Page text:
Newswise — Scientists at the Georgia Institute of Technology have used a new approach, known as RNA-Seq, to profile the gene expression of the bacterium that causes anthrax, Bacillus anthracis. Their study, published March 20, 2009 online by the Journal of Bacteriology, marks the first time any bacterial transcriptome—the complete collection of mRNAs produced by a bacterium as it expresses different genes—has been comprehensively defined, and provides a much more detailed view of how bacteria regulate their gene expression.
"Sequencing a bacterial genome has gotten to be pretty routine, but going to a deeper level and defining the transcriptome has been a much more difficult task," said Nicholas Bergman, assistant professor in the School of Biology at Georgia Tech and senior research scientist in the Electro-Optical Systems Laboratory at the Georgia Tech Research Institute.
"With traditional methods, transcript structure and abundance really have to be determined one gene at a time, and a completely defined transcriptome was out of reach for even the most widely studied species," said Bergman. "The RNA-Seq approach allowed us to get around the limitations of traditional methods so that we can see in a much more detailed way how each of the 5,000+ genes in B. anthracis genome is expressed and regulated."
The RNA-Seq approach works by using a technique known as high throughput sequencing, which counts millions of messenger RNA (mRNA) sequences simultaneously. Although the method was used to define the transcriptomes of several eukaryotic organisms in 2008, applying it to bacteria has been difficult, said Bergman, because bacterial mRNAs have a different structure and cannot be easily separated from the other RNAs in the cell.
To solve this problem, the Georgia Tech team worked with researchers from Life Technologies, a biotechnology tools company, and ultimately developed a set of procedures that can be used to apply RNA-Seq to any bacterium.
In using this approach to study B. anthracis, Bergman and colleagues sequenced mRNA samples that were collected from B. anthracis cells growing in a variety of conditions. They collected more than 270 million sequence "tags," each of which corresponds to a short fragment of an RNA molecule, and pieced them together using a custom software tool that they developed for the project.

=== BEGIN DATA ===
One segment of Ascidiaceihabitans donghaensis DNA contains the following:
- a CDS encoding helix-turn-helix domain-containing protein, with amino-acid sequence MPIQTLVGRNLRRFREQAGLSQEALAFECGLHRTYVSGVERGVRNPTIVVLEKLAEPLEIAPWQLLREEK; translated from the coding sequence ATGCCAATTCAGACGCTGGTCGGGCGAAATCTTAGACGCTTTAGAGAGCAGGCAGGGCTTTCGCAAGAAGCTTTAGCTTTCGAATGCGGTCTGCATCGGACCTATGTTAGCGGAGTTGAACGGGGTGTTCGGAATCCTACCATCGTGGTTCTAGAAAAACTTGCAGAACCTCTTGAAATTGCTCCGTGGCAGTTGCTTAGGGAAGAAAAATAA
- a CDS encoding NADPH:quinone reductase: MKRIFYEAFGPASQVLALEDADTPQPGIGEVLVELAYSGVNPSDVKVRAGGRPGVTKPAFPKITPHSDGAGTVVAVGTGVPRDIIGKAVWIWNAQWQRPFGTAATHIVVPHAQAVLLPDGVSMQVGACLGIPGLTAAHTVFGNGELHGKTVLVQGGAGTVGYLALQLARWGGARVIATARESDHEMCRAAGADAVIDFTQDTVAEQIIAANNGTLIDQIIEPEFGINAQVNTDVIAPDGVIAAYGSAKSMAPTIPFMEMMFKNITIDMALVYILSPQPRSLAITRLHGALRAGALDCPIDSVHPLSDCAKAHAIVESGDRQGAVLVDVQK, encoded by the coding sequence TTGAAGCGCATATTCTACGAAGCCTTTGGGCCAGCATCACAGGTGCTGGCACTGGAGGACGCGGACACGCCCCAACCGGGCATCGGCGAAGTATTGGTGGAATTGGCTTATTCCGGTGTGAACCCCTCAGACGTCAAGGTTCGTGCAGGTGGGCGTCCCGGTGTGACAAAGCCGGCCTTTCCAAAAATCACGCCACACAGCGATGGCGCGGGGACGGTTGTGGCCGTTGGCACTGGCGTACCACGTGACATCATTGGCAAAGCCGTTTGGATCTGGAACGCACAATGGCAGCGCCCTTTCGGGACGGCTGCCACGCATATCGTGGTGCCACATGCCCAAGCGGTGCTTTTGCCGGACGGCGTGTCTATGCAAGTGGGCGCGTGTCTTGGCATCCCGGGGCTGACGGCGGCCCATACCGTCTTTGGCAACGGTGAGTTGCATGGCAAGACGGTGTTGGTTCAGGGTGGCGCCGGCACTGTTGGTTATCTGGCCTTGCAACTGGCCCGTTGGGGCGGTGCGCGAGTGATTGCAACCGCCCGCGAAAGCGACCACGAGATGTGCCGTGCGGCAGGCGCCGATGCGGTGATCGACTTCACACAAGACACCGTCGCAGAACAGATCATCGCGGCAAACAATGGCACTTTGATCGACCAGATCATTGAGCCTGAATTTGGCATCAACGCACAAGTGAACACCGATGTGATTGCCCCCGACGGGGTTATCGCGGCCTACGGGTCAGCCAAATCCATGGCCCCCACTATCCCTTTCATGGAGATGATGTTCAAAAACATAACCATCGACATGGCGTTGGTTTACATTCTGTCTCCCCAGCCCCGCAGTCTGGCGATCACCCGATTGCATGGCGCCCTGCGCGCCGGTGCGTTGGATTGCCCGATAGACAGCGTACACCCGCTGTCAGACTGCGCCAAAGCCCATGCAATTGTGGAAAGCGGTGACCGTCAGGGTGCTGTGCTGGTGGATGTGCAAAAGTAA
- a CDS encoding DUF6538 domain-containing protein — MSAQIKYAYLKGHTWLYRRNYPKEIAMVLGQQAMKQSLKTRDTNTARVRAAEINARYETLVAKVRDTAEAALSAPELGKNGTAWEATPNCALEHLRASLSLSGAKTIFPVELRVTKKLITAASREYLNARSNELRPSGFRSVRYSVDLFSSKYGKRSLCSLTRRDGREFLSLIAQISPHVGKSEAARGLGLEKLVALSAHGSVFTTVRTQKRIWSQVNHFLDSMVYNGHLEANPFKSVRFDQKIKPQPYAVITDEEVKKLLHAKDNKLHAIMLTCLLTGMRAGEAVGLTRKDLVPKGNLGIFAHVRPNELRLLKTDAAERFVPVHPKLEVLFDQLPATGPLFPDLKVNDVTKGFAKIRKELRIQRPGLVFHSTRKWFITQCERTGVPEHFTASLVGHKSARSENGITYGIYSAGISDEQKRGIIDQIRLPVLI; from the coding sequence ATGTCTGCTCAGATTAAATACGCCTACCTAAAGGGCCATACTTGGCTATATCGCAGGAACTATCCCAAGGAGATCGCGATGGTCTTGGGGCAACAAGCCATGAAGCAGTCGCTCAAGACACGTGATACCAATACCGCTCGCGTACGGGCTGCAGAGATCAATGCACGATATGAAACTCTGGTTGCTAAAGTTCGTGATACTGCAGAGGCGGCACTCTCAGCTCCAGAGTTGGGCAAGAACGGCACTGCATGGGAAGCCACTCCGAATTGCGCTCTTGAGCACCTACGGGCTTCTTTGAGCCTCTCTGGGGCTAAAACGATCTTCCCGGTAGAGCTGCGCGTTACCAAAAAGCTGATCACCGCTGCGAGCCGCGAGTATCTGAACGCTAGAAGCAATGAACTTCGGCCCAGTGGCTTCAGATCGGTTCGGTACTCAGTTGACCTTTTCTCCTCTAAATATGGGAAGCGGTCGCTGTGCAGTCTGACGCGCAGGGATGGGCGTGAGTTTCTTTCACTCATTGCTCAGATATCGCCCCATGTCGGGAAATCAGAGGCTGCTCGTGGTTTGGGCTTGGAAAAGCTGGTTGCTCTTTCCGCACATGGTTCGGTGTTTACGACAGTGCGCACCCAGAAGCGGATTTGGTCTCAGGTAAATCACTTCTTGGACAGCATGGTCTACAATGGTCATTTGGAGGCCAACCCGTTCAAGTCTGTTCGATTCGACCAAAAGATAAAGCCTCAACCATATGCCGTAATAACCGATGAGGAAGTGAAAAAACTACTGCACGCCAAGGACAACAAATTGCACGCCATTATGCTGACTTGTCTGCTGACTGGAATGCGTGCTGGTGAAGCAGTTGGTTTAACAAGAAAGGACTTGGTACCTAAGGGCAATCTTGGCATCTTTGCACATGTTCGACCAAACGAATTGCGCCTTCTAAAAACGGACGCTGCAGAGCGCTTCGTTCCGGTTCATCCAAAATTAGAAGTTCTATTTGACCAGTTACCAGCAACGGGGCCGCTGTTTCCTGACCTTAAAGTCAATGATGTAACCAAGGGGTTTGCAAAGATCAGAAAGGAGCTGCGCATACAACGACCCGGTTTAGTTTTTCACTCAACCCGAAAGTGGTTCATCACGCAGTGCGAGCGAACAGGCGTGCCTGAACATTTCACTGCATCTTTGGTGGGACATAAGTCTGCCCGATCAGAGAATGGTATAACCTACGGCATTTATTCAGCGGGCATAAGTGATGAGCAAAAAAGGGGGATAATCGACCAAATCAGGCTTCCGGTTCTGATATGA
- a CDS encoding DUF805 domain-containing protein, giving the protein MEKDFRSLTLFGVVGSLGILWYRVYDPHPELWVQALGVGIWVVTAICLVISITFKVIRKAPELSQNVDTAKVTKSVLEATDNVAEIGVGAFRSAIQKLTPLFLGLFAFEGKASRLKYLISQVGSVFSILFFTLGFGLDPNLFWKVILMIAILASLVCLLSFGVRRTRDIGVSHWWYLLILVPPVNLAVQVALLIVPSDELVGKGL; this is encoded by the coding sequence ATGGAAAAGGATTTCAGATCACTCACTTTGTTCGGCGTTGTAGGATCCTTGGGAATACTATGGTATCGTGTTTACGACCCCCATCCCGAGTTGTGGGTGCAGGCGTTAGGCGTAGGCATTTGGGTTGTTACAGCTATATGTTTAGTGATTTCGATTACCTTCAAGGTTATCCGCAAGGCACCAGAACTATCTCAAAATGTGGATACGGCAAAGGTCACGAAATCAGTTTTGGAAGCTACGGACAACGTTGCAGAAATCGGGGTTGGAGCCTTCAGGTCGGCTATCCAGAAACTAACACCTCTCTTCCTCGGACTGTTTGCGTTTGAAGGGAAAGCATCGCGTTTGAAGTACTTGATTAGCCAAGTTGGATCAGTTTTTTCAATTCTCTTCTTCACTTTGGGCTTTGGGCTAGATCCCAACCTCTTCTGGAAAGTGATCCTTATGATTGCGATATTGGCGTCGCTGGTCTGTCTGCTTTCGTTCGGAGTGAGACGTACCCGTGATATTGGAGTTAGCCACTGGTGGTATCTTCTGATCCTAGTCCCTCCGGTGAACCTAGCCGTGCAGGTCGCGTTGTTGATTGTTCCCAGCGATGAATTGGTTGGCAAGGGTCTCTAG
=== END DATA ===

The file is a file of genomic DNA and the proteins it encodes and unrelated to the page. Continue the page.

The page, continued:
"Once the data were together, it was very easy to see transcript structure across the genome," said Bergman. "We could see clear boundaries between transcribed and non-transcribed regions of the genome, which represent where individual transcripts start and stop. This was really exciting, because transcript boundaries tell us precisely where to find the regulatory sequences that govern gene expression, and these sequences are extremely hard to find otherwise."
The researchers also found that since RNA-Seq is essentially just a very high-throughput counting technique, it also provides a way of determining how abundant each transcript is in the cell. They showed that this approach is a much more sensitive way of measuring gene expression than the more conventional microarray-based methods.
"We can very easily see which genes are the most highly expressed, but we were also able to detect very rare transcripts—the ones that are only being produced by 1 in 100 or 1 in 1000 cells—and with this level of sensitivity we can actually get a glimpse of the random events that make individual cells different from one another," said Bergman.
Combining the structure and abundance information for every gene in a bacterial genome allows researchers to take a more rational approach to tasks like antibiotic discovery and microbial engineering, Bergman noted.
"Sequencing-based transcriptome profiling has several huge advantages over array-based profiling," sad Bergman. "Right now array-based methods are still a little less expensive, and take a little less effort in terms of the bioinformatics, but I don't think those obstacles will last long. I think we'll see a lot more studies taking this approach in the near future."